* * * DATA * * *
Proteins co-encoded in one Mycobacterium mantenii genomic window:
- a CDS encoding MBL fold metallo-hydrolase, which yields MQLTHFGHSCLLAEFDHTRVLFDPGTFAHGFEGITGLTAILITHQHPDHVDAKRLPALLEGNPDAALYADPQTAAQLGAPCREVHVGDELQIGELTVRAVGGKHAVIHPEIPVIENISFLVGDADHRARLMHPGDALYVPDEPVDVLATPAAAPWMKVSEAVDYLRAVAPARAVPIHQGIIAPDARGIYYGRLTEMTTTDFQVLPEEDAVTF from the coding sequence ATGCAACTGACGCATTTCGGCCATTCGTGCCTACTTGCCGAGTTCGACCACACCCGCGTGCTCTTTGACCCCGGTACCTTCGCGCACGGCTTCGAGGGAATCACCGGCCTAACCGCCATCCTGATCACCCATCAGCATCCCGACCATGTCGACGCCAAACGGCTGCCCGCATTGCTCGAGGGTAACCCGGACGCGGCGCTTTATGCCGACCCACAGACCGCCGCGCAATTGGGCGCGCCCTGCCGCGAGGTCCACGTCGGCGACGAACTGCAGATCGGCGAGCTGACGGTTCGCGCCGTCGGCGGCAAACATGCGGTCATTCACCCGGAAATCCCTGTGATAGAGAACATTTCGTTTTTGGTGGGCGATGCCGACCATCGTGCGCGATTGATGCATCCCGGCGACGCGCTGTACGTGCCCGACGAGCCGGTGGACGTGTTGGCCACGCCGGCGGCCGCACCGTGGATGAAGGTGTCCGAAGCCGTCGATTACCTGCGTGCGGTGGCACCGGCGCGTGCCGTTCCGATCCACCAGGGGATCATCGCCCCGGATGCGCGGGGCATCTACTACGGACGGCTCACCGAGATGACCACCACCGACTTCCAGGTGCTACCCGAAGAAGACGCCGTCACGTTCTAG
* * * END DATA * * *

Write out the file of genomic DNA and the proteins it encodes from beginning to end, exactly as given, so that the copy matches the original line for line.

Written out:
Proteins co-encoded in one Mycobacterium mantenii genomic window:
- a CDS encoding MBL fold metallo-hydrolase, which yields MQLTHFGHSCLLAEFDHTRVLFDPGTFAHGFEGITGLTAILITHQHPDHVDAKRLPALLEGNPDAALYADPQTAAQLGAPCREVHVGDELQIGELTVRAVGGKHAVIHPEIPVIENISFLVGDADHRARLMHPGDALYVPDEPVDVLATPAAAPWMKVSEAVDYLRAVAPARAVPIHQGIIAPDARGIYYGRLTEMTTTDFQVLPEEDAVTF from the coding sequence ATGCAACTGACGCATTTCGGCCATTCGTGCCTACTTGCCGAGTTCGACCACACCCGCGTGCTCTTTGACCCCGGTACCTTCGCGCACGGCTTCGAGGGAATCACCGGCCTAACCGCCATCCTGATCACCCATCAGCATCCCGACCATGTCGACGCCAAACGGCTGCCCGCATTGCTCGAGGGTAACCCGGACGCGGCGCTTTATGCCGACCCACAGACCGCCGCGCAATTGGGCGCGCCCTGCCGCGAGGTCCACGTCGGCGACGAACTGCAGATCGGCGAGCTGACGGTTCGCGCCGTCGGCGGCAAACATGCGGTCATTCACCCGGAAATCCCTGTGATAGAGAACATTTCGTTTTTGGTGGGCGATGCCGACCATCGTGCGCGATTGATGCATCCCGGCGACGCGCTGTACGTGCCCGACGAGCCGGTGGACGTGTTGGCCACGCCGGCGGCCGCACCGTGGATGAAGGTGTCCGAAGCCGTCGATTACCTGCGTGCGGTGGCACCGGCGCGTGCCGTTCCGATCCACCAGGGGATCATCGCCCCGGATGCGCGGGGCATCTACTACGGACGGCTCACCGAGATGACCACCACCGACTTCCAGGTGCTACCCGAAGAAGACGCCGTCACGTTCTAG